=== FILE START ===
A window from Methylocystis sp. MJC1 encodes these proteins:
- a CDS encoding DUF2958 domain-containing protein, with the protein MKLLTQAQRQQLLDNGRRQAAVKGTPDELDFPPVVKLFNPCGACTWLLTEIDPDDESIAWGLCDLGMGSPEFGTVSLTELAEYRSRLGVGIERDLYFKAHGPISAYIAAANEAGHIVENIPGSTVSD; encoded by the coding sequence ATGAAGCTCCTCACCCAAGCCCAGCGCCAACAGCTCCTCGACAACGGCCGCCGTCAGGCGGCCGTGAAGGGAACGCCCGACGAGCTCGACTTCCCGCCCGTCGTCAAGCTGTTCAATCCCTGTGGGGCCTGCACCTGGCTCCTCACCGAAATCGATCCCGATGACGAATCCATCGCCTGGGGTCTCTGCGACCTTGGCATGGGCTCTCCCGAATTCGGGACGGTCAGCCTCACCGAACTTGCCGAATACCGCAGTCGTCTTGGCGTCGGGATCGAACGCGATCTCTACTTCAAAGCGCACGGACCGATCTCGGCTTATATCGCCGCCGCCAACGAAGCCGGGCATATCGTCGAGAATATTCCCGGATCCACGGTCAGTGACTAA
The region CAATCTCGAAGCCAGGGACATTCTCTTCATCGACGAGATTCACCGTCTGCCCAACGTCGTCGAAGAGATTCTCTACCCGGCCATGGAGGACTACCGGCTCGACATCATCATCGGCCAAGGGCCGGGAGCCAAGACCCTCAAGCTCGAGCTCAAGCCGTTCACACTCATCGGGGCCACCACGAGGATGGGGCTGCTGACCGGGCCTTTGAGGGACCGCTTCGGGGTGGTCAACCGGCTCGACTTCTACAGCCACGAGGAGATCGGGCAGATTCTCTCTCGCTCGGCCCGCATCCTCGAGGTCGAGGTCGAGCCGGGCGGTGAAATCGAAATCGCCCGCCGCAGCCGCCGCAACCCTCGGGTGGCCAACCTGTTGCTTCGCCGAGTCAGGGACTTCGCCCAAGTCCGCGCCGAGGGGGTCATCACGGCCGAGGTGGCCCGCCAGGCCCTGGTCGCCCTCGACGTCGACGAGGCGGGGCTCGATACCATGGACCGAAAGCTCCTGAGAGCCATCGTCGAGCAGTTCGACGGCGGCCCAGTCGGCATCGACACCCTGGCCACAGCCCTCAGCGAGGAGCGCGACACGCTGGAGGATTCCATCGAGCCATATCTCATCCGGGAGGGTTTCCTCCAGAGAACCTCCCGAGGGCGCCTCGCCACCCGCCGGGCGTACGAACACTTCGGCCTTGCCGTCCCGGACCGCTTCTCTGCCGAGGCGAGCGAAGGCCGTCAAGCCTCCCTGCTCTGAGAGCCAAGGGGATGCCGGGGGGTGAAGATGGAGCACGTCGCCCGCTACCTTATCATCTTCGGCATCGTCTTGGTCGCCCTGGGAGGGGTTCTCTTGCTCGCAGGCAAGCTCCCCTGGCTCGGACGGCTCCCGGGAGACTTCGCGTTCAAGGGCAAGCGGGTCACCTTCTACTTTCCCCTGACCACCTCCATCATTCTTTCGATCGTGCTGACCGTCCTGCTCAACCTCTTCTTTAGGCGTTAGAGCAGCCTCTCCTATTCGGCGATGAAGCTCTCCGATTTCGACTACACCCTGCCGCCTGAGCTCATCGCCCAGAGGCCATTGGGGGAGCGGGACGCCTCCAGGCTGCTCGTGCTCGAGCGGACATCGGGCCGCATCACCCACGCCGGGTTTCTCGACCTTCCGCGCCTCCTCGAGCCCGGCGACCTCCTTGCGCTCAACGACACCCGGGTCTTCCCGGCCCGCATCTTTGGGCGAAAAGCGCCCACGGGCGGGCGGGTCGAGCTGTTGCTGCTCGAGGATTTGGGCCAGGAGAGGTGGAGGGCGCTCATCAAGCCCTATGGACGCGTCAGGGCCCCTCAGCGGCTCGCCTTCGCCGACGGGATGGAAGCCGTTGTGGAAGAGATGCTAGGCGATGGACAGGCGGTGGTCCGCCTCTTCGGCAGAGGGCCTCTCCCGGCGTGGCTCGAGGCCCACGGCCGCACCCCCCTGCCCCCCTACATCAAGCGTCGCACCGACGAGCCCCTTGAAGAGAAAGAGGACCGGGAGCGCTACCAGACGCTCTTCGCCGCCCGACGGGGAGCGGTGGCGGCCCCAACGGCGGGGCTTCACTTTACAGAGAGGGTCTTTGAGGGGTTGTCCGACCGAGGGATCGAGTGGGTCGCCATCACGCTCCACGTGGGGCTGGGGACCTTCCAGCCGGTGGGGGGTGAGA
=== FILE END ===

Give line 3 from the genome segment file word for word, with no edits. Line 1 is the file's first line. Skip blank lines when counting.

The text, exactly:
The region CAATCTCGAAGCCAGGGACATTCTCTTCATCGACGAGATTCACCGTCTGCCCAACGTCGTCGAAGAGATTCTCTACCCGGCCATGGAGGACTACCGGCTCGACATCATCATCGGCCAAGGGCCGGGAGCCAAGACCCTCAAGCTCGAGCTCAAGCCGTTCACACTCATCGGGGCCACCACGAGGATGGGGCTGCTGACCGGGCCTTTGAGGGACCGCTTCGGGGTGGTCAACCGGCTCGACTTCTACAGCCACGAGGAGATCGGGCAGATTCTCTCTCGCTCGGCCCGCATCCTCGAGGTCGAGGTCGAGCCGGGCGGTGAAATCGAAATCGCCCGCCGCAGCCGCCGCAACCCTCGGGTGGCCAACCTGTTGCTTCGCCGAGTCAGGGACTTCGCCCAAGTCCGCGCCGAGGGGGTCATCACGGCCGAGGTGGCCCGCCAGGCCCTGGTCGCCCTCGACGTCGACGAGGCGGGGCTCGATACCATGGACCGAAAGCTCCTGAGAGCCATCGTCGAGCAGTTCGACGGCGGCCCAGTCGGCATCGACACCCTGGCCACAGCCCTCAGCGAGGAGCGCGACACGCTGGAGGATTCCATCGAGCCATATCTCATCCGGGAGGGTTTCCTCCAGAGAACCTCCCGAGGGCGCCTCGCCACCCGCCGGGCGTACGAACACTTCGGCCTTGCCGTCCCGGACCGCTTCTCTGCCGAGGCGAGCGAAGGCCGTCAAGCCTCCCTGCTCTGAGAGCCAAGGGGATGCCGGGGGGTGAAGATGGAGCACGTCGCCCGCTACCTTATCATCTTCGGCATCGTCTTGGTCGCCCTGGGAGGGGTTCTCTTGCTCGCAGGCAAGCTCCCCTGGCTCGGACGGCTCCCGGGAGACTTCGCGTTCAAGGGCAAGCGGGTCACCTTCTACTTTCCCCTGACCACCTCCATCATTCTTTCGATCGTGCTGACCGTCCTGCTCAACCTCTTCTTTAGGCGTTAGAGCAGCCTCTCCTATTCGGCGATGAAGCTCTCCGATTTCGACTACACCCTGCCGCCTGAGCTCATCGCCCAGAGGCCATTGGGGGAGCGGGACGCCTCCAGGCTGCTCGTGCTCGAGCGGACATCGGGCCGCATCACCCACGCCGGGTTTCTCGACCTTCCGCGCCTCCTCGAGCCCGGCGACCTCCTTGCGCTCAACGACACCCGGGTCTTCCCGGCCCGCATCTTTGGGCGAAAAGCGCCCACGGGCGGGCGGGTCGAGCTGTTGCTGCTCGAGGATTTGGGCCAGGAGAGGTGGAGGGCGCTCATCAAGCCCTATGGACGCGTCAGGGCCCCTCAGCGGCTCGCCTTCGCCGACGGGATGGAAGCCGTTGTGGAAGAGATGCTAGGCGATGGACAGGCGGTGGTCCGCCTCTTCGGCAGAGGGCCTCTCCCGGCGTGGCTCGAGGCCCACGGCCGCACCCCCCTGCCCCCCTACATCAAGCGTCGCACCGACGAGCCCCTTGAAGAGAAAGAGGACCGGGAGCGCTACCAGACGCTCTTCGCCGCCCGACGGGGAGCGGTGGCGGCCCCAACGGCGGGGCTTCACTTTACAGAGAGGGTCTTTGAGGGGTTGTCCGACCGAGGGATCGAGTGGGTCGCCATCACGCTCCACGTGGGGCTGGGGACCTTCCAGCCGGTGGGGGGTGAGA